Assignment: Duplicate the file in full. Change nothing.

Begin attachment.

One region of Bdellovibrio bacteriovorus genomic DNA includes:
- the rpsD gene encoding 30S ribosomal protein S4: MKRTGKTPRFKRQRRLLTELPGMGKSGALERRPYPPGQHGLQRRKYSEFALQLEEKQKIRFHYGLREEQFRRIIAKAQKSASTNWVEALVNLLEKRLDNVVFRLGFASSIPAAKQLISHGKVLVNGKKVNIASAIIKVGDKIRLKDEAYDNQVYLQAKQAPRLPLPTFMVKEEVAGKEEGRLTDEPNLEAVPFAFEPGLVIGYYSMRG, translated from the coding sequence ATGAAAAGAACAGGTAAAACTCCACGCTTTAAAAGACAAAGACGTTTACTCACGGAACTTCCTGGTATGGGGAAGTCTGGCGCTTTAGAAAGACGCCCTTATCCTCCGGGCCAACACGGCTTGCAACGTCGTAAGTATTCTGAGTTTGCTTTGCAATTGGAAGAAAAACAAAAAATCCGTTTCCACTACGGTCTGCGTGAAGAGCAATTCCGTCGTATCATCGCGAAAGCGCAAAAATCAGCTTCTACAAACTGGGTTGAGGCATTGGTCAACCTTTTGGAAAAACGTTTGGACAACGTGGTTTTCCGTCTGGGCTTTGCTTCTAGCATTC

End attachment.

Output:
One region of Bdellovibrio bacteriovorus genomic DNA includes:
- the rpsD gene encoding 30S ribosomal protein S4: MKRTGKTPRFKRQRRLLTELPGMGKSGALERRPYPPGQHGLQRRKYSEFALQLEEKQKIRFHYGLREEQFRRIIAKAQKSASTNWVEALVNLLEKRLDNVVFRLGFASSIPAAKQLISHGKVLVNGKKVNIASAIIKVGDKIRLKDEAYDNQVYLQAKQAPRLPLPTFMVKEEVAGKEEGRLTDEPNLEAVPFAFEPGLVIGYYSMRG, translated from the coding sequence ATGAAAAGAACAGGTAAAACTCCACGCTTTAAAAGACAAAGACGTTTACTCACGGAACTTCCTGGTATGGGGAAGTCTGGCGCTTTAGAAAGACGCCCTTATCCTCCGGGCCAACACGGCTTGCAACGTCGTAAGTATTCTGAGTTTGCTTTGCAATTGGAAGAAAAACAAAAAATCCGTTTCCACTACGGTCTGCGTGAAGAGCAATTCCGTCGTATCATCGCGAAAGCGCAAAAATCAGCTTCTACAAACTGGGTTGAGGCATTGGTCAACCTTTTGGAAAAACGTTTGGACAACGTGGTTTTCCGTCTGGGCTTTGCTTCTAGCATTC